In this study, we investigated several aspects of alternative splicing regulation by MBNL proteins. We identified a 273-nt-long segment in the IR pre-mRNA containing alternatively spliced exon 11 that is necessary and sufficient for regulation of exon 11 by MBNL1 and MBNL3. We demonstrated that MBNL1 directly interacts with a 30-nt region downstream of exon 11 that contains three separate consensus-binding sequences. Similar clusters of binding sites have been identified in other MBNL targets (14
). Binding of MBNL1 to each of the motifs contributes to binding of MBNL1 to the downstream intron. These results support the possibility of cooperative binding correlating with previous data demonstrating potential dimerization of MBNL1 (36
). Importantly, the 30-nt region was required for responsiveness of exon 11 splicing to MBNL1 or MBNL3 expression demonstrating that the 30-nt segment mediates splicing regulation via direct interactions with MBNL1. These results are consistent with recently published results (37
). While there was no direct interaction of MBNL1 on the upstream intronic sequence, the response to MBNL expression was higher than the background levels (construct F, ). This implies that MBNL proteins can still respond to splicing through an indirect mechanism potentially through protein–protein interactions of another RNA-binding factor. However, results from construct H () are inconsistent with a response element located within intron 10. Therefore, the nature of an MBNL response element in intron 10 remains to be delineated.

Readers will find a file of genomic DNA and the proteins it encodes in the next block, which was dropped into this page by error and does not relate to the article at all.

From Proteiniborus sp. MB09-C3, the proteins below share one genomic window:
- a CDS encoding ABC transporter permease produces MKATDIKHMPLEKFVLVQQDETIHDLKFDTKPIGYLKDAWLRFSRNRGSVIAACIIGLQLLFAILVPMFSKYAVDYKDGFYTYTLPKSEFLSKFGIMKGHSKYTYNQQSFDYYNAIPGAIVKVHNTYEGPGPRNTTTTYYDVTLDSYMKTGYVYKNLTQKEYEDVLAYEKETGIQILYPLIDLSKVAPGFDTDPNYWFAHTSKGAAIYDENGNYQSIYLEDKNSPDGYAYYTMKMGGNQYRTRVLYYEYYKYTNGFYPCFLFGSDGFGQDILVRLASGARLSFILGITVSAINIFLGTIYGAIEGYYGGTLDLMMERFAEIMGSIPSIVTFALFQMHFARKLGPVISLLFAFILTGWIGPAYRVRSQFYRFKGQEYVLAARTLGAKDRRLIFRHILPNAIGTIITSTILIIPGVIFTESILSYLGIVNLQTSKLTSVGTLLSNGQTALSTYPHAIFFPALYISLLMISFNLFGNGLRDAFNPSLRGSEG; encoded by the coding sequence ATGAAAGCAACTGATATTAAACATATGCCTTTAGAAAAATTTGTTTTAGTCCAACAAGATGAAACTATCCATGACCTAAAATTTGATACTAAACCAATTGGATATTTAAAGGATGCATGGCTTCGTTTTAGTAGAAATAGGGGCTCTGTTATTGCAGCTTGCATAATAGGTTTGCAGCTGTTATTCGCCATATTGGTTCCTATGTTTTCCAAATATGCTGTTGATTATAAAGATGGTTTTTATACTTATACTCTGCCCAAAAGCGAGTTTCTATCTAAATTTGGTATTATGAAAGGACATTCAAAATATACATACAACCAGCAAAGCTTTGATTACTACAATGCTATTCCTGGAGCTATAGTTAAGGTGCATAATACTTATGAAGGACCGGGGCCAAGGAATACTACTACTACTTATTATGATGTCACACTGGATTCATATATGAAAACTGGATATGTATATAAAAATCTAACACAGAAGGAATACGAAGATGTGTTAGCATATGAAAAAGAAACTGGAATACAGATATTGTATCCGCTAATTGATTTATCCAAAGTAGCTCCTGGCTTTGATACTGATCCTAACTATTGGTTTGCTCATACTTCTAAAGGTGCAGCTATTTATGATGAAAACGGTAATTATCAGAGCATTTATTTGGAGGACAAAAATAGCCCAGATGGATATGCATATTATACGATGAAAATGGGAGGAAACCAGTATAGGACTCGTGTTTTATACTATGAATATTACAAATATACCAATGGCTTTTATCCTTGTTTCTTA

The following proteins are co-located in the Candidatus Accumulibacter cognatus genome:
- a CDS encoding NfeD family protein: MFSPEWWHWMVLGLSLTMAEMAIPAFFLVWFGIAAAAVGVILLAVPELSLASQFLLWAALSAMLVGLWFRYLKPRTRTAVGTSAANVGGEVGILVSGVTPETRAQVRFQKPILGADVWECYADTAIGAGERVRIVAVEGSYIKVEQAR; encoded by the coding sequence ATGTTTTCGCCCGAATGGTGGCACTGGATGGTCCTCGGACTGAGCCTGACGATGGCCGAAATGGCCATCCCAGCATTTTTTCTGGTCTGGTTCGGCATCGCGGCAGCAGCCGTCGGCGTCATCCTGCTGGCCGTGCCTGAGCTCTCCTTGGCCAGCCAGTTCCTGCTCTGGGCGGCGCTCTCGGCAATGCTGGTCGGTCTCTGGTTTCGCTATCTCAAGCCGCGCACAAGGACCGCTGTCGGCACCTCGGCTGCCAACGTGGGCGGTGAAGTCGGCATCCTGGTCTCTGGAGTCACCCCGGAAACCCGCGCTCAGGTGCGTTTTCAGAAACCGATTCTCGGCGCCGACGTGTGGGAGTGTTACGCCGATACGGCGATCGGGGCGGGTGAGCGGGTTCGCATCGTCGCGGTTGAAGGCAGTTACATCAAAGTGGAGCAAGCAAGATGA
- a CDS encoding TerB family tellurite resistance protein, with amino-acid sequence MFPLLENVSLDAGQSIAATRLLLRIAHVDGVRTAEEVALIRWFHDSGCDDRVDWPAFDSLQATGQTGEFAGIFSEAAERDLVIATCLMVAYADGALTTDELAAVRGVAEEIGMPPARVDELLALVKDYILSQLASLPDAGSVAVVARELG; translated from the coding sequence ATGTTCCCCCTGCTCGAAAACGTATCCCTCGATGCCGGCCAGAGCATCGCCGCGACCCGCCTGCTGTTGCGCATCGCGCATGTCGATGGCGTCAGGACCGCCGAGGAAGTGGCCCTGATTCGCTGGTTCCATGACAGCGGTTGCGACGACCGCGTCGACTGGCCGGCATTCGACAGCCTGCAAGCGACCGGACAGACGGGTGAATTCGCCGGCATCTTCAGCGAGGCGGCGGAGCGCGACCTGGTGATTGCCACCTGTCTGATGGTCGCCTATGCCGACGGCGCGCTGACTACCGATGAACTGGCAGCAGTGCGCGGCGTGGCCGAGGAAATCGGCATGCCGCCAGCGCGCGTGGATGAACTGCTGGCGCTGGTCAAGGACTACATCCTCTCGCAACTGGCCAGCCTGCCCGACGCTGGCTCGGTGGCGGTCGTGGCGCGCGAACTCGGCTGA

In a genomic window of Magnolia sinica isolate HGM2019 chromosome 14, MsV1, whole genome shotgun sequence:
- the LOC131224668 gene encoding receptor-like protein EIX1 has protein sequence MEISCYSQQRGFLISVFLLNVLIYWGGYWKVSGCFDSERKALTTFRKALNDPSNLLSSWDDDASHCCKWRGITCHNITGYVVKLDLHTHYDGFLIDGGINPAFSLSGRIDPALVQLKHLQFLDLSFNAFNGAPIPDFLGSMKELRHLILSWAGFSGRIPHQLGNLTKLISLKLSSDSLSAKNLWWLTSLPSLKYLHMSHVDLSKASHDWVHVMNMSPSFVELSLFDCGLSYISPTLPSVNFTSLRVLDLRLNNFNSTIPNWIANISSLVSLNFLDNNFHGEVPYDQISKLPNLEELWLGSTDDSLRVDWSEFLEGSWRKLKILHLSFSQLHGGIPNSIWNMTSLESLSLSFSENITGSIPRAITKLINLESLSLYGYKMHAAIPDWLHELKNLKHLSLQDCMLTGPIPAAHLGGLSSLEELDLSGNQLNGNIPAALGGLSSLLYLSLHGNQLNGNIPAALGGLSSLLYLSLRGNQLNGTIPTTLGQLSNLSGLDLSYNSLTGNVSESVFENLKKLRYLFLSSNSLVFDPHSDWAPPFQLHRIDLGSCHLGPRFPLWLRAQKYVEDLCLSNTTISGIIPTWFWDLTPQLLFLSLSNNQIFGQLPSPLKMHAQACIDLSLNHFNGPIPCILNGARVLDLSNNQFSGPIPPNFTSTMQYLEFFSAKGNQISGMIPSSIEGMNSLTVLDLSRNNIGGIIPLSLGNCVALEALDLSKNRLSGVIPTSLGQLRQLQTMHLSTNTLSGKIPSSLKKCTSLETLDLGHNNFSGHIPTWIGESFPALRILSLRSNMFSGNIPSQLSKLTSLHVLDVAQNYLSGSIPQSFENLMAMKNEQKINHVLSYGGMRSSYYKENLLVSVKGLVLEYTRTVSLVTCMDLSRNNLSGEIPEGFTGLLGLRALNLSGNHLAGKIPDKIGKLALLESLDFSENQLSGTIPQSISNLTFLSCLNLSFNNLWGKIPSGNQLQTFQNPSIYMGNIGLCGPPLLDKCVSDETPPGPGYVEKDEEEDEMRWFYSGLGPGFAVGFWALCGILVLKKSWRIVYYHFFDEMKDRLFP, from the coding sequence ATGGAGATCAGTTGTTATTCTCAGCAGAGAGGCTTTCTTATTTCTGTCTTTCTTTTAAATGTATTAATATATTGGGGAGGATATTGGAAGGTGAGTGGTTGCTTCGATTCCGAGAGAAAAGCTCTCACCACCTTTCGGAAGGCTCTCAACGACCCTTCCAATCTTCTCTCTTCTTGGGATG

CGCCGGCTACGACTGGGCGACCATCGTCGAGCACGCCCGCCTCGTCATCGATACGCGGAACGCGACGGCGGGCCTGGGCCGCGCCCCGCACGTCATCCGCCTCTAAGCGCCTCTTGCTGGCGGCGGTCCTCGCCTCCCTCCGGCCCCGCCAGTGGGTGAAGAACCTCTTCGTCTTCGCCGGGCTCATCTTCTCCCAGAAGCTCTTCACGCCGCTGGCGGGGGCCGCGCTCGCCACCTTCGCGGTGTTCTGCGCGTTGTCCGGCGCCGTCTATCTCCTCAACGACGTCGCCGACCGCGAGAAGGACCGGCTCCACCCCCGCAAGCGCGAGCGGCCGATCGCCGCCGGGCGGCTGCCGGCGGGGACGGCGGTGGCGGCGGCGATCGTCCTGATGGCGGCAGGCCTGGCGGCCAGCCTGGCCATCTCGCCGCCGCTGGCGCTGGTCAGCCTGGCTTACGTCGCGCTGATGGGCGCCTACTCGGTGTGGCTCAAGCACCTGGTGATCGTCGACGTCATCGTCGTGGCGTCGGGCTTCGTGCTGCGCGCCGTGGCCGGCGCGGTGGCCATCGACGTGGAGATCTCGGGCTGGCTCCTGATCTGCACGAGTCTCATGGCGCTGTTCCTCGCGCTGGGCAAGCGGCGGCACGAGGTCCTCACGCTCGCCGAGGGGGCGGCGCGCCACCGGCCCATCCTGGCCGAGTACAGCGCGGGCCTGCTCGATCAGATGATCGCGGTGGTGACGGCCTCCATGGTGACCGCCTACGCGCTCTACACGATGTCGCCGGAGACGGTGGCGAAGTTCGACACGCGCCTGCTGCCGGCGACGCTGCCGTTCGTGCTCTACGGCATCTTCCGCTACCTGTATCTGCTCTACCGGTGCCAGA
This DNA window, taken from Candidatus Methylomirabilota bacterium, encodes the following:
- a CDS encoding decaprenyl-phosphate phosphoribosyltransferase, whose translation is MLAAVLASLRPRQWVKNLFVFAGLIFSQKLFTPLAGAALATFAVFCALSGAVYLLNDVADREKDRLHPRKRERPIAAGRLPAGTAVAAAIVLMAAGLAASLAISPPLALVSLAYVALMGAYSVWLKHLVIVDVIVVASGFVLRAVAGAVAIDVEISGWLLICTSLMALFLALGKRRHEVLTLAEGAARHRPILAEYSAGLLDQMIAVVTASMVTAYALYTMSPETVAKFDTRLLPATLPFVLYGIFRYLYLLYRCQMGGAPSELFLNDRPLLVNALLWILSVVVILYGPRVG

The consensus motif that we used in this study was YGCY(U/G)Y (10
). It was recently found that the simplified form of YGCY motif is enough for MBNL1 binding (13
). The binding sites that were identified in the present study contained one YGCY motif and several YGC or GCY motifs. Secondary structure of RNA can also play a role in the interaction of RNA-binding proteins (38
) and MBNL1 binds to GC base-pairs interrupted by pyrimidine mismatches (36
). We were unable to identify a secondary structure within the functionally defined 30
nt MBNL response element in IR (data not shown), suggesting that the probes form single-stranded RNA structures as previously described (14
A second goal of this investigation was to identify regions of MBNL1 and MBNL3 that are required for splicing activation or repression and are separate from the RNA-binding domains. We performed parallel analyses on MBNL1 and MBNL3 because both strongly induce IR exon 11 inclusion and cTNT exon 5 skipping and yet differ outside of the RNA-binding domains. To test the ability of MBNL deletion mutants to bind RNA in vivo
, we took advantage of the ability of MBNL proteins to bind and colocalize with CUG-repeat RNA nuclear foci (41